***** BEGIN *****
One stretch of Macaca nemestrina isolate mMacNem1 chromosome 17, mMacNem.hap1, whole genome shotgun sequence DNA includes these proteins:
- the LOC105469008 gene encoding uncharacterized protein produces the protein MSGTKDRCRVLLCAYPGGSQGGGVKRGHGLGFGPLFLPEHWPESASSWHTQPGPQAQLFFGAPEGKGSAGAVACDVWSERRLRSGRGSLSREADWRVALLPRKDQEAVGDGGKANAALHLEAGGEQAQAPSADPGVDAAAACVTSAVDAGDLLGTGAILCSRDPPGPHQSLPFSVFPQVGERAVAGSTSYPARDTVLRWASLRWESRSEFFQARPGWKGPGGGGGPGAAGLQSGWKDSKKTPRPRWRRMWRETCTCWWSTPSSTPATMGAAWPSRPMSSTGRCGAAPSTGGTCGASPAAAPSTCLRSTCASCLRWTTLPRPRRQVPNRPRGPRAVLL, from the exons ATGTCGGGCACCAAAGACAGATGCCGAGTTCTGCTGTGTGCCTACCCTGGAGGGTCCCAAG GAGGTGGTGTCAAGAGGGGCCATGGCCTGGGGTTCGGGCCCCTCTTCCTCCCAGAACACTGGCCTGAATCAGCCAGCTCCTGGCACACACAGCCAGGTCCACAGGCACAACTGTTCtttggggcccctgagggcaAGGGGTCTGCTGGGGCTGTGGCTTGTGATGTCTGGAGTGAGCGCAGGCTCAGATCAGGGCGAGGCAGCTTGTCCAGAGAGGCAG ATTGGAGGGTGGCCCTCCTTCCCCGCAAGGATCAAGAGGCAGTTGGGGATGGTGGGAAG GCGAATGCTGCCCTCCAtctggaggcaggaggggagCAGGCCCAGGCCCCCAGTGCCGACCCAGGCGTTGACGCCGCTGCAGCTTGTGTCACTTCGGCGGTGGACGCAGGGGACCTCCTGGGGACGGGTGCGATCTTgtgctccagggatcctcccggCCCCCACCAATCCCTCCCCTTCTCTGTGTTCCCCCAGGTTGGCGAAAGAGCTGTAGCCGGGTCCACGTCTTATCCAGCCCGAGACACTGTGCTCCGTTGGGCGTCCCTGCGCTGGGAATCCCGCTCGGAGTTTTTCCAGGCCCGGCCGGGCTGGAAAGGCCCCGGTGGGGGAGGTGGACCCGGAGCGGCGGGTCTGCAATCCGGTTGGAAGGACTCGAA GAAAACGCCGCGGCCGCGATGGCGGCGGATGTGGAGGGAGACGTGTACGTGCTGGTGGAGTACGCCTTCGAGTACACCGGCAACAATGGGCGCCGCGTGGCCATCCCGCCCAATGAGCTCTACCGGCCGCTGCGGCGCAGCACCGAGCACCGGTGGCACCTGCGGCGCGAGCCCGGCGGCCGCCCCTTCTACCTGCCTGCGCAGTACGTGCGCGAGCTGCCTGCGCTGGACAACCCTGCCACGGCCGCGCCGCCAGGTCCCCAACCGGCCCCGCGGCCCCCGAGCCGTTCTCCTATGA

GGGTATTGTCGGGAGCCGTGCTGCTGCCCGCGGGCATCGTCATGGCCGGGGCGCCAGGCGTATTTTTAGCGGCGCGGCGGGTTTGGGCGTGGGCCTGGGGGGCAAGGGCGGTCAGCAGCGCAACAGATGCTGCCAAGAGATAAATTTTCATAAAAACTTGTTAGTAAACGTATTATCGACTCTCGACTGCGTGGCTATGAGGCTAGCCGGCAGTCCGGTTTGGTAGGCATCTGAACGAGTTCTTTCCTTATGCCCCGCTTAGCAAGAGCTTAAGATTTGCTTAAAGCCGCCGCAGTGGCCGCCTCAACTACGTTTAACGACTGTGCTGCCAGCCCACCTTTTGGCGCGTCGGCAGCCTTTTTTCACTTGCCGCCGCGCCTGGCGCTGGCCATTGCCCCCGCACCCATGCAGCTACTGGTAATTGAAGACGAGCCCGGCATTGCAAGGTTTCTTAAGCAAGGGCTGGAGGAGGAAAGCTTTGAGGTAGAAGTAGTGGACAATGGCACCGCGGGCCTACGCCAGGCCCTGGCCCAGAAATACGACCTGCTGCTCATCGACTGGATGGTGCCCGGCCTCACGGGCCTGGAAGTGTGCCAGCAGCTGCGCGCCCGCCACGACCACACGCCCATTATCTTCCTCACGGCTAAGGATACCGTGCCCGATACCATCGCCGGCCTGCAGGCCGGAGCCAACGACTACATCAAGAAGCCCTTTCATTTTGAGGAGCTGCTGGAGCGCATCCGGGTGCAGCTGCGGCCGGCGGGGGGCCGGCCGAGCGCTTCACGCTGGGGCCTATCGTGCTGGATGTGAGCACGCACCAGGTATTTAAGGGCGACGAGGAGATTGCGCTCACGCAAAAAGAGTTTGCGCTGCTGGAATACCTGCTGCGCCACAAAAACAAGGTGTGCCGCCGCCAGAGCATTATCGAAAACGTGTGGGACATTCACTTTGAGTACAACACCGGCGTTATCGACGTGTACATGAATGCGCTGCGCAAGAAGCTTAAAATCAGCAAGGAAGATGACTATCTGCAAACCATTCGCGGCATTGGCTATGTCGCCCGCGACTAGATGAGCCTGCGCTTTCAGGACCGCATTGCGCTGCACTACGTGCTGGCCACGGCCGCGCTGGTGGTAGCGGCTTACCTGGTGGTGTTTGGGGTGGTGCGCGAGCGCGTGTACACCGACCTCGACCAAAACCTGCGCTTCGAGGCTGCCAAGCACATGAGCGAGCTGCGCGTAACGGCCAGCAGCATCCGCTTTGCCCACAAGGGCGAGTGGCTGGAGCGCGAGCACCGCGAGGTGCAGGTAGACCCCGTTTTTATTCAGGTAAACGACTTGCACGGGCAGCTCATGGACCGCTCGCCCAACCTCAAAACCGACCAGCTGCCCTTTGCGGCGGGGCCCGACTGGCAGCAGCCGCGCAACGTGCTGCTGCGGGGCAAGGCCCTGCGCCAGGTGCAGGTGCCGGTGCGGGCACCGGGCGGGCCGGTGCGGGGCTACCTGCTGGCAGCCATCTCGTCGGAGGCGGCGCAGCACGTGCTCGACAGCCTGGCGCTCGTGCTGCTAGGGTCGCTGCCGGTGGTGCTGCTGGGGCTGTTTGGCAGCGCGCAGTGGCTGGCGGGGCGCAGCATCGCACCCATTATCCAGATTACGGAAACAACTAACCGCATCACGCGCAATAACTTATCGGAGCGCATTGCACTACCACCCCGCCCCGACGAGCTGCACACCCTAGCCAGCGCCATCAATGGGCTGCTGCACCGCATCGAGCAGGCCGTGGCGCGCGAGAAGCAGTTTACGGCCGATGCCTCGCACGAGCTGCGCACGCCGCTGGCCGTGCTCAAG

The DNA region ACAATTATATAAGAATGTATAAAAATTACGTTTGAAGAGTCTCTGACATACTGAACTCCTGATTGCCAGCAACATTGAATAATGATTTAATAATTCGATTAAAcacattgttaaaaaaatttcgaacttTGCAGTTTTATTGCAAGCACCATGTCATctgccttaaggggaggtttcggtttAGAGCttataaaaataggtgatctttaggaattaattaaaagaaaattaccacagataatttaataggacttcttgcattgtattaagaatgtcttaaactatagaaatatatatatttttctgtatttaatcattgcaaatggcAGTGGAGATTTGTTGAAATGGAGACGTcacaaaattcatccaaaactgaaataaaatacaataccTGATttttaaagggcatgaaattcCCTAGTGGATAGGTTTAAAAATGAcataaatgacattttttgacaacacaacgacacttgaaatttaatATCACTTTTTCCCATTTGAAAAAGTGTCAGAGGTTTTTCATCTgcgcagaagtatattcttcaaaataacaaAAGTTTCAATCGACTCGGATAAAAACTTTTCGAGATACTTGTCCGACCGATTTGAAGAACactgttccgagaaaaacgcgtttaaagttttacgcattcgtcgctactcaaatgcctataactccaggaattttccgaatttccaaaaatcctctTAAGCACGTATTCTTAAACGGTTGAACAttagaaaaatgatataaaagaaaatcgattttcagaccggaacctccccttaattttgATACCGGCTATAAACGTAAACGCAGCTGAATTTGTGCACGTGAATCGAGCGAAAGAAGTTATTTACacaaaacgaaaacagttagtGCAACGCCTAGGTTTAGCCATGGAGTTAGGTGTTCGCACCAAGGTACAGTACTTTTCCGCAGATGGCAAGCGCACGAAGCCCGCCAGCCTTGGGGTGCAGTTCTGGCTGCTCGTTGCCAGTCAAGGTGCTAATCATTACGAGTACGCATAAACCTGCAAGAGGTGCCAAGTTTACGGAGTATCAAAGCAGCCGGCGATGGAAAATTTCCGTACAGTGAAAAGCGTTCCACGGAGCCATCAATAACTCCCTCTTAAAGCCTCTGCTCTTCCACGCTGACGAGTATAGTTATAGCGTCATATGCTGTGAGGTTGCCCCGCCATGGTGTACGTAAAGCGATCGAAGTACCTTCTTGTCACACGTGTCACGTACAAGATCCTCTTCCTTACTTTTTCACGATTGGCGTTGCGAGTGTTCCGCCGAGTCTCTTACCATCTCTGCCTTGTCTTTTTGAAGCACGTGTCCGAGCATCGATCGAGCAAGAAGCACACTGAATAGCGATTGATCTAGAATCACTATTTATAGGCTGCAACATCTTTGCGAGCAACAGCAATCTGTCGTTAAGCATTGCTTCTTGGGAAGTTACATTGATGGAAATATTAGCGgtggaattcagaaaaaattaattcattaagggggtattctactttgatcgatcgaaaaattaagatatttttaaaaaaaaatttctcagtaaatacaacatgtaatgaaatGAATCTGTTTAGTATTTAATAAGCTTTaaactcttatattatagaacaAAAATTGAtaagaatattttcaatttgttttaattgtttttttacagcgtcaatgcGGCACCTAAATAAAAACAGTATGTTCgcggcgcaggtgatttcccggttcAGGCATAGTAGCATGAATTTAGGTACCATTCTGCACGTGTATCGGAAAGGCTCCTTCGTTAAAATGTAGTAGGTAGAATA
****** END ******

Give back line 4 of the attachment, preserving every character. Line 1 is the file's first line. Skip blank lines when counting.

The DNA region ACAATTATATAAGAATGTATAAAAATTACGTTTGAAGAGTCTCTGACATACTGAACTCCTGATTGCCAGCAACATTGAATAATGATTTAATAATTCGATTAAAcacattgttaaaaaaatttcgaacttTGCAGTTTTATTGCAAGCACCATGTCATctgccttaaggggaggtttcggtttAGAGCttataaaaataggtgatctttaggaattaattaaaagaaaattaccacagataatttaataggacttcttgcattgtattaagaatgtcttaaactatagaaatatatatatttttctgtatttaatcattgcaaatggcAGTGGAGATTTGTTGAAATGGAGACGTcacaaaattcatccaaaactgaaataaaatacaataccTGATttttaaagggcatgaaattcCCTAGTGGATAGGTTTAAAAATGAcataaatgacattttttgacaacacaacgacacttgaaatttaatATCACTTTTTCCCATTTGAAAAAGTGTCAGAGGTTTTTCATCTgcgcagaagtatattcttcaaaataacaaAAGTTTCAATCGACTCGGATAAAAACTTTTCGAGATACTTGTCCGACCGATTTGAAGAACactgttccgagaaaaacgcgtttaaagttttacgcattcgtcgctactcaaatgcctataactccaggaattttccgaatttccaaaaatcctctTAAGCACGTATTCTTAAACGGTTGAACAttagaaaaatgatataaaagaaaatcgattttcagaccggaacctccccttaattttgATACCGGCTATAAACGTAAACGCAGCTGAATTTGTGCACGTGAATCGAGCGAAAGAAGTTATTTACacaaaacgaaaacagttagtGCAACGCCTAGGTTTAGCCATGGAGTTAGGTGTTCGCACCAAGGTACAGTACTTTTCCGCAGATGGCAAGCGCACGAAGCCCGCCAGCCTTGGGGTGCAGTTCTGGCTGCTCGTTGCCAGTCAAGGTGCTAATCATTACGAGTACGCATAAACCTGCAAGAGGTGCCAAGTTTACGGAGTATCAAAGCAGCCGGCGATGGAAAATTTCCGTACAGTGAAAAGCGTTCCACGGAGCCATCAATAACTCCCTCTTAAAGCCTCTGCTCTTCCACGCTGACGAGTATAGTTATAGCGTCATATGCTGTGAGGTTGCCCCGCCATGGTGTACGTAAAGCGATCGAAGTACCTTCTTGTCACACGTGTCACGTACAAGATCCTCTTCCTTACTTTTTCACGATTGGCGTTGCGAGTGTTCCGCCGAGTCTCTTACCATCTCTGCCTTGTCTTTTTGAAGCACGTGTCCGAGCATCGATCGAGCAAGAAGCACACTGAATAGCGATTGATCTAGAATCACTATTTATAGGCTGCAACATCTTTGCGAGCAACAGCAATCTGTCGTTAAGCATTGCTTCTTGGGAAGTTACATTGATGGAAATATTAGCGgtggaattcagaaaaaattaattcattaagggggtattctactttgatcgatcgaaaaattaagatatttttaaaaaaaaatttctcagtaaatacaacatgtaatgaaatGAATCTGTTTAGTATTTAATAAGCTTTaaactcttatattatagaacaAAAATTGAtaagaatattttcaatttgttttaattgtttttttacagcgtcaatgcGGCACCTAAATAAAAACAGTATGTTCgcggcgcaggtgatttcccggttcAGGCATAGTAGCATGAATTTAGGTACCATTCTGCACGTGTATCGGAAAGGCTCCTTCGTTAAAATGTAGTAGGTAGAATA